By Richard Anderson / Business reporter / BBC News
High energy bills may top the political agenda in the UK, but households all over Europe are feeling the squeeze.
Since 2010, both gas and electricity prices have risen markedly, largely due to rises in wholesale prices on the back of the tentative global economic recovery and expectations of higher demand.
Electricity prices fell in the first half of the year, but this was simply a case of energy suppliers cutting prices after large increases in January.
The dip in gas prices has lasted longer, but even they are on the up again.
But as the chart below shows, Europe cannot be treated as a single entity, for there are massive differences between individual countries in what households pay for their power.
Energy think tank Vaasaett says that although its prices are specific to capital cities, the rankings shown below would not change if the country as a whole was substituted for the city.
Taking exchange rates out of the equation, Helsinki is the cheapest of the 23 European cities surveyed for electricity prices. Households in Berlin – the most expensive – pay two-and-a-half times as much, largely due to taxes and subsidies designed to boost renewable energy production.
In fact, almost a third of a Berliner’s electricity bill comprises energy taxes. The equivalent figure for the UK is currently 9%, but this will fall – possibly by three or four percentage points – once energy suppliers pass on recently announced changes in green levies.
In the past month, prices have risen in seven cities, and nowhere more so than in London. This has sparked dismay among consumers and sparked heated political debate about how best to reduce bills – hence the reduction in green levies. And yet UK consumers are less active in changing energy companies than at any time since 1999 – when they were first free to pick and choose supplier – with just 10% of customers switching during the past year.
Even after the recent price rises, however, London remains one of the cheaper places to buy electricity, and below the European average.
But prices haven’t been going up everywhere – electricity bills have fallen in nine cities in the past month, particularly in Central and Eastern Europe, with the Hungarian government reducing prices by 11% and its Croatian counterpart cutting them by 6%.
On average across Europe, the actual energy price component, including supplier profit margins, represents about 41% of a household’s electricity bill, while distribution represents 33%, energy taxes 11% and sales tax 16%, according to Vaasaett.
In the UK, the price of energy including margins is 58%, distribution is 26%, energy taxes 11% and VAT 5%. Compare this with Copenhagen, where the cost of energy comprises less than a fifth of bills while taxes make up more than half.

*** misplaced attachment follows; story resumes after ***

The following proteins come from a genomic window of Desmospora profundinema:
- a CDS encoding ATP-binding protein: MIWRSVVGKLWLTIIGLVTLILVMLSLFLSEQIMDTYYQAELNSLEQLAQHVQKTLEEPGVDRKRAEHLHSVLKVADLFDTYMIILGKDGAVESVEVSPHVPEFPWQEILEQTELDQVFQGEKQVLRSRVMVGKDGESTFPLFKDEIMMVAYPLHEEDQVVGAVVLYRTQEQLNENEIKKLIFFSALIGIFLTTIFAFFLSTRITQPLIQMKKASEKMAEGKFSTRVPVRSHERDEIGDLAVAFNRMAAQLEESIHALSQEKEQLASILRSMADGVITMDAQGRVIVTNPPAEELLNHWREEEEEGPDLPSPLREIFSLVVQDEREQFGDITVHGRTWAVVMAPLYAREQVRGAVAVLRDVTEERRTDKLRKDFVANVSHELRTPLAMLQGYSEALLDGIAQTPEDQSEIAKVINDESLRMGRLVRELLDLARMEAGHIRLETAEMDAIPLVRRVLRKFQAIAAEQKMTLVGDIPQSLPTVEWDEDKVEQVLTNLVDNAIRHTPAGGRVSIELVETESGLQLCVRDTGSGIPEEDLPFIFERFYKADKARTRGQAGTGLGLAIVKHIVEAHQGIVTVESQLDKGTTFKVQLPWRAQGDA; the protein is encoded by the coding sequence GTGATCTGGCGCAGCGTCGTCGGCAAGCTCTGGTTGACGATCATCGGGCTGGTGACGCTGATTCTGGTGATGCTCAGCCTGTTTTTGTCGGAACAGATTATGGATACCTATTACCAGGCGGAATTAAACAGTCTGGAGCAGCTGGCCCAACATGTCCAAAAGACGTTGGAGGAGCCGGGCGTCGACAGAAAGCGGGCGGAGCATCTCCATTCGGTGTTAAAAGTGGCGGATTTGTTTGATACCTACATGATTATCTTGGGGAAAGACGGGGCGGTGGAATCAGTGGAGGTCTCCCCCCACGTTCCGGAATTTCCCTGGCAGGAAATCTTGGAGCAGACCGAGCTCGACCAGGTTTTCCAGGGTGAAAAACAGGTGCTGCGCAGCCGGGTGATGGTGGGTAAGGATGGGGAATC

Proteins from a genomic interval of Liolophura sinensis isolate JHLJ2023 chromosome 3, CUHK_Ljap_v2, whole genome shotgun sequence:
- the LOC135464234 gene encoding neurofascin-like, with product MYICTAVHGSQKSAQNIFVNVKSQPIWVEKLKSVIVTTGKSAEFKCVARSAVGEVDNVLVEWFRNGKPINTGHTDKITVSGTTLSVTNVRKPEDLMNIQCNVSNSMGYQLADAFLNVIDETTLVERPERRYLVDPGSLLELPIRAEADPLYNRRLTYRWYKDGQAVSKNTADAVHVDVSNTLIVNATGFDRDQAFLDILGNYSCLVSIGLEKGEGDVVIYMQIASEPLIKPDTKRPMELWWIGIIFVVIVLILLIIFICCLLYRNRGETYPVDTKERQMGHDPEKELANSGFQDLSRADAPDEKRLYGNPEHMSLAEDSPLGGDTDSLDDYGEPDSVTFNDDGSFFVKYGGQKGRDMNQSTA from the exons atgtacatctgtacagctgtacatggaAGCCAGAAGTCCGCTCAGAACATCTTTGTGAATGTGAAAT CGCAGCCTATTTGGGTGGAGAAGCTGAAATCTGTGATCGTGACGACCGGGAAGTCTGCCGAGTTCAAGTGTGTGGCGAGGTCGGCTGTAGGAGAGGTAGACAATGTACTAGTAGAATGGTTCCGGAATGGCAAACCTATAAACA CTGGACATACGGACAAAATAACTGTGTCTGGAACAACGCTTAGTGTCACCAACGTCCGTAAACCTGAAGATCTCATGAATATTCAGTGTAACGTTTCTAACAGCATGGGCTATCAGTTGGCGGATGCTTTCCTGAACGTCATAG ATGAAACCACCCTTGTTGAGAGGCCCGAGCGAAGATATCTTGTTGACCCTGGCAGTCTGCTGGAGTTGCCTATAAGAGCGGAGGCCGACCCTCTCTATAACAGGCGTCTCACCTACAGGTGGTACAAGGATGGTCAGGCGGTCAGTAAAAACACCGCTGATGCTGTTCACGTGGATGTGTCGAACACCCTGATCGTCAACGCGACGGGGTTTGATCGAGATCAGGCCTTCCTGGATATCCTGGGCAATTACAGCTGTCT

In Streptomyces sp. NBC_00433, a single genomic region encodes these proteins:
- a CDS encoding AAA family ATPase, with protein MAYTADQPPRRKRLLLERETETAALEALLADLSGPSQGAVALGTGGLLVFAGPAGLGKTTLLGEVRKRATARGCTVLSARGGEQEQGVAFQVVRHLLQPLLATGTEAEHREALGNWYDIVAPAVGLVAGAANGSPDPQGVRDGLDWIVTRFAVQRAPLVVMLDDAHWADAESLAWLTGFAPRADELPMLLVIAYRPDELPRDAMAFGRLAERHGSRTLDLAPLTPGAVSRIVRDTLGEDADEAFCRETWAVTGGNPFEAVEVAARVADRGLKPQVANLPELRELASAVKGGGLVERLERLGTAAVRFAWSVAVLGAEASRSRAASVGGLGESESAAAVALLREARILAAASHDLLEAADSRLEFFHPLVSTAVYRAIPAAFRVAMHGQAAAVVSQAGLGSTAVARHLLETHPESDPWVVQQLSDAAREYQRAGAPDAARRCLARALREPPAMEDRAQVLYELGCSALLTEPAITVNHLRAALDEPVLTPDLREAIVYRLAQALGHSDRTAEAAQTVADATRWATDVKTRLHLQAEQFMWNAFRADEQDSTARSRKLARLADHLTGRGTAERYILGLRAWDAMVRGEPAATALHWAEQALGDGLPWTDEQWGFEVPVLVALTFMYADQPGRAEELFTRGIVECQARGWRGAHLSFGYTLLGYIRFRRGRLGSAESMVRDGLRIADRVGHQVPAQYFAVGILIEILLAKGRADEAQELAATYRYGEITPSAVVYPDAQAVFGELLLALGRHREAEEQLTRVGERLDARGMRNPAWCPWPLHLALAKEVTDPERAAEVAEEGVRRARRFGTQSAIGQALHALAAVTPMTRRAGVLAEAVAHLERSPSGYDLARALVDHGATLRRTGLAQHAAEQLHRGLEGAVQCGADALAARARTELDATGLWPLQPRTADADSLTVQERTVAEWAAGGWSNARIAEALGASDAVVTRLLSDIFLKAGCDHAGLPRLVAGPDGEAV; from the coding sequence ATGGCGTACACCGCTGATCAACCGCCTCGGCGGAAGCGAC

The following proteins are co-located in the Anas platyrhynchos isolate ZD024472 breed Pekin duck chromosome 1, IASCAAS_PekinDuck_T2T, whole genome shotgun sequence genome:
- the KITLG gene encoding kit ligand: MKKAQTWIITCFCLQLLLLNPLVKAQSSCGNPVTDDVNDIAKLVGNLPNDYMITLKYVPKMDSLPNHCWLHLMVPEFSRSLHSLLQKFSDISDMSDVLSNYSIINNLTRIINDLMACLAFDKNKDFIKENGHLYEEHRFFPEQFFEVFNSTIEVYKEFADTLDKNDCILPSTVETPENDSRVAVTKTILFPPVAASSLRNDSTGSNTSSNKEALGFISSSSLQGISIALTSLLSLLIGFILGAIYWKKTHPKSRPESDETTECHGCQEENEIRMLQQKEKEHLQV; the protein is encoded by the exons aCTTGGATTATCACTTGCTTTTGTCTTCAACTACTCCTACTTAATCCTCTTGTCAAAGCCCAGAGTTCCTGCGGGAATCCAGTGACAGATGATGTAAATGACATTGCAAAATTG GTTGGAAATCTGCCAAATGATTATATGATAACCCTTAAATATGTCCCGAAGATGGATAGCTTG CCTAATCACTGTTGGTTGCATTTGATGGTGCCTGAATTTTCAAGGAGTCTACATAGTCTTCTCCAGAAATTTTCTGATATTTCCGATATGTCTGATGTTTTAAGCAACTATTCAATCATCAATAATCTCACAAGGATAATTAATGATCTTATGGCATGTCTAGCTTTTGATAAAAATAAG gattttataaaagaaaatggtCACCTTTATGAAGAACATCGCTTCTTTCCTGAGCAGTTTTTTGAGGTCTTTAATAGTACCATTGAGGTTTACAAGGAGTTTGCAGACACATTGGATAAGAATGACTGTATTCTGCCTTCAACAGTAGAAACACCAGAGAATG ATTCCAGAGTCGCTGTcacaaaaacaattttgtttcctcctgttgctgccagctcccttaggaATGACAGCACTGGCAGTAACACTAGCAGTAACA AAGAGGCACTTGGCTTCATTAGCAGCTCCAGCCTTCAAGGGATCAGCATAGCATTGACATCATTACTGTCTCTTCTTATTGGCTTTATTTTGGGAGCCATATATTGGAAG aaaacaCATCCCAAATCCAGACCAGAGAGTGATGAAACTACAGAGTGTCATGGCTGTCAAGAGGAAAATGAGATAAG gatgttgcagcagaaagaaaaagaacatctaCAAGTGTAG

Gas prices also vary a great deal, with households in Stockholm – the most expensive city – paying three times more than those in the cheapest, Luxembourg City.
Stockholm is much more expensive than everywhere else simply because the gas market is so small – there are only 33,000 households buying gas in the whole of Sweden.
London is the second cheapest city, where households pay well below the European average, despite recent price rises. In the past month, seven countries have seen gas price rises, while eight have seen prices fall.
Across Europe, the actual wholesale gas price, together with suppliers’ profit margins, represents 54% of an average gas bill, while distribution represents 23%, energy taxes 7% and sales tax 16%.
In the UK, the price of energy including margins makes up 67% of a gas bill, while distribution represents 23%, energy taxes 6% and VAT 5%.
Of course prices must be seen in the context of people’s ability to pay them, and fuel poverty is seen as a major concern within the UK, where 6.5% of the population say they cannot afford to keep their homes adequately warm, according to European Union figures.
But spare a thought for those living in Bulgaria, where almost half the population (47%) say they cannot afford to heat their homes properly. Many Lithuanians (34%), Cypriots (31%), Portuguese (27%) and Greeks (26%) in particular also struggle to keep their homes warm.
At the other end of the scale, less than 2% of Scandinavians cannot afford to keep warm at home. The average across the EU is about 11%.
The figures for the proportion of people who are struggling to keep up with the energy bill payments are almost as startling.
Almost a third of Greeks (32%) are in arrears on their utility bills, while many Bulgarians, Croatians (both 28%), Romanians (27%) and Latvians (23%) also struggle to keep up with their payments.
In the UK, about 9% of the population are behind in their bill payments, compared with an average across the EU of about 10%.
Further energy price rises will simply ensure that even more households across Europe will struggle to keep up with their bill payments, and increase further the number that cannot afford to heat their homes properly this winter.